Horsepower-obsessed American startup Scuderia Cameron Glickenhaus unveiled the road-going variant of the 007 hypercar it designed to dominate the 24 Hours of Le Mans. The model will begin racing by the end of 2020.
For most of the 2010s, taking first overall in the grueling day-long race meant outlasting (and out-spending) major automakers like Audi, Porsche and Toyota to win the LMP1 category, so victory was out of reach for even a well-funded small team like Glickenhaus. However, new regulations coming into effect for the 2020-21 season send LMP1 to the pantheon of automotive history and replace it with a much more affordable class called hypercar. Company founder James Glickenhaus explained he "saw a magical opportunity" to race after reading the rules.
His goal is to become the first American company to take first in the 24 Hours of Le Mans since Ford's last overall victory in 1967. To reach it, the wealthy entrepreneur assembled a world-class team of engineers and designers and commissioned the development of a hypercar capable of giving the Aston Martin Valkyrie a run for its money.
In its street tune, the 2,425-pound 007 receives a twin-turbocharged, 3.0-liter V6 engine developed in-house (a stunningly expensive feat) and tuned to deliver 840 horsepower. It's wrapped by a silhouette that looks like an aerodynamic masterpiece, though finer details like how much downforce the body kit generates haven't been published yet. We haven't seen the interior yet, but odds are the race- and road-spec models will share a lot.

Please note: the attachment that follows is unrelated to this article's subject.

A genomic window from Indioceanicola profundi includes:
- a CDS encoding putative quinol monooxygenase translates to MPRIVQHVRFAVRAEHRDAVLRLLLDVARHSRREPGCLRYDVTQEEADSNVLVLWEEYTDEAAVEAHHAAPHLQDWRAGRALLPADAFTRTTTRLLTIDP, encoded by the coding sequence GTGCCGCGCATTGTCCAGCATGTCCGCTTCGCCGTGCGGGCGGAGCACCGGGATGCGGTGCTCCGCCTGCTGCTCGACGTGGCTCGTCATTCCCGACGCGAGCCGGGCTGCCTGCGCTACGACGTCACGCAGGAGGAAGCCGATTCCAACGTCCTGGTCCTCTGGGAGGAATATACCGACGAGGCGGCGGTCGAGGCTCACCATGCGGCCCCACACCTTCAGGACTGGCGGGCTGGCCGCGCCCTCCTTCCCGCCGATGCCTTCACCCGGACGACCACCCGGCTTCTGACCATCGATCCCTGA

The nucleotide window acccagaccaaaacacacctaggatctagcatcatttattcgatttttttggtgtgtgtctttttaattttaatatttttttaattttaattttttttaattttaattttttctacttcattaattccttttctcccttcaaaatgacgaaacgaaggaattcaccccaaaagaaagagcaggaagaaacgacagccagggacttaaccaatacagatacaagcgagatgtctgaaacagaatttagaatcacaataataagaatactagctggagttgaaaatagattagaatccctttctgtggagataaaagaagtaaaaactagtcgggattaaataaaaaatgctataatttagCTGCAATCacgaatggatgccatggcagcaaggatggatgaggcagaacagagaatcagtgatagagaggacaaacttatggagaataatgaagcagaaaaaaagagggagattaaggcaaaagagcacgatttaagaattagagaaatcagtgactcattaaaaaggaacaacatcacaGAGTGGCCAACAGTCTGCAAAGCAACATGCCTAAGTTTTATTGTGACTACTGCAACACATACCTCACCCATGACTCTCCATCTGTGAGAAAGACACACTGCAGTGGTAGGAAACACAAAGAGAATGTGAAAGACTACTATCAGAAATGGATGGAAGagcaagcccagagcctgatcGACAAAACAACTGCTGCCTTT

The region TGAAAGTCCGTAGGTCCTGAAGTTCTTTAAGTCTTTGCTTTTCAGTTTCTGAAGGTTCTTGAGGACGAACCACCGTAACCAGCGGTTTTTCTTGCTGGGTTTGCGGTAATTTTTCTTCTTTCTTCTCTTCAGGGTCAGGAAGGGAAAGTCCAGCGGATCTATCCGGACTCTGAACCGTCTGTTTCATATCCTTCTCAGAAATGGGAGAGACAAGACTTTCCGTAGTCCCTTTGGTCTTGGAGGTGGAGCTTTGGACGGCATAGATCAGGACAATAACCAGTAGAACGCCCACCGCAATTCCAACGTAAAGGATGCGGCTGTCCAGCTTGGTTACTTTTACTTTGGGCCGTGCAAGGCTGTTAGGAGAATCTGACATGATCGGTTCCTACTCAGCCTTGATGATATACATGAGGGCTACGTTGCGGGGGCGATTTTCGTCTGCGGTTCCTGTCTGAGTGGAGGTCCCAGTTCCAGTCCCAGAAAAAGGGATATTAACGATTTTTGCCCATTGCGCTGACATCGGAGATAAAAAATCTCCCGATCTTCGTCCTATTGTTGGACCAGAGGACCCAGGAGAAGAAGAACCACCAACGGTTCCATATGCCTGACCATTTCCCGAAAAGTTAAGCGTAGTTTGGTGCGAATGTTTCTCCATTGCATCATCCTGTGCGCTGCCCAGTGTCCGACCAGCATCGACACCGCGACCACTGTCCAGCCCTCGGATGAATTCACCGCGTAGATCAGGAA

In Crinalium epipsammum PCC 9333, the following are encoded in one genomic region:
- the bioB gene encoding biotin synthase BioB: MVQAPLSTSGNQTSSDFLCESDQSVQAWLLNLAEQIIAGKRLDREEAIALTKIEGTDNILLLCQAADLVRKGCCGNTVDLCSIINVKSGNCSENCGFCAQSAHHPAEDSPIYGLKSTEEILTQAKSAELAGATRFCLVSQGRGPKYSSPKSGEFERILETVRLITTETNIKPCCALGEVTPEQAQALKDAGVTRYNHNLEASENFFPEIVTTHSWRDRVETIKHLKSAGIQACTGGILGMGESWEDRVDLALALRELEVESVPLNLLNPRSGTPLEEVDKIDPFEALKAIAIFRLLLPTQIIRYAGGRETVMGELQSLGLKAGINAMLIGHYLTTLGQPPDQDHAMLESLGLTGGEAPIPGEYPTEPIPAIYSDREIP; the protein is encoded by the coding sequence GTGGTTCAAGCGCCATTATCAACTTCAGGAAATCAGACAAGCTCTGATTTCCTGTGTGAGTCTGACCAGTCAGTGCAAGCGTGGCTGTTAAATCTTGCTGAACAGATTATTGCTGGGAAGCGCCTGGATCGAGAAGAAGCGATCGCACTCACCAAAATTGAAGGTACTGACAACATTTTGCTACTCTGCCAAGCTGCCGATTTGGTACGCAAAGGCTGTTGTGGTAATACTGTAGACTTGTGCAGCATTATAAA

The development process has already started, the 007 will undergo extensive wind tunnel testing this month, and Glickenhaus will begin putting it through its paces on a test track in September. If everything goes according to plan, the 007 will represent the United States on the Le Mans starting grid in 2021. To win, it will need to fend off competition from Aston Martin, Peugeot, Toyota and possibly Lamborghini. It's not unreasonable to assume other manufactures will throw their hat in the ring in the coming months.
"We will be standing in the rain at Le Mans, watching a car we created blur past. It will be a proud day for us and America," Glickenhaus said in a statement. Details about the production model will emerge in the coming months.
There may be more than a few 007s tailing the Valkyrie in 2021. The factory-sponsored Glickenhaus team will race the car, but Autocar learned it's open to the idea of selling them to privateers. Pricing will start in the vicinity of $1 million, while the 20 to 30 street-legal units will carry a base price of approximately $2 million.
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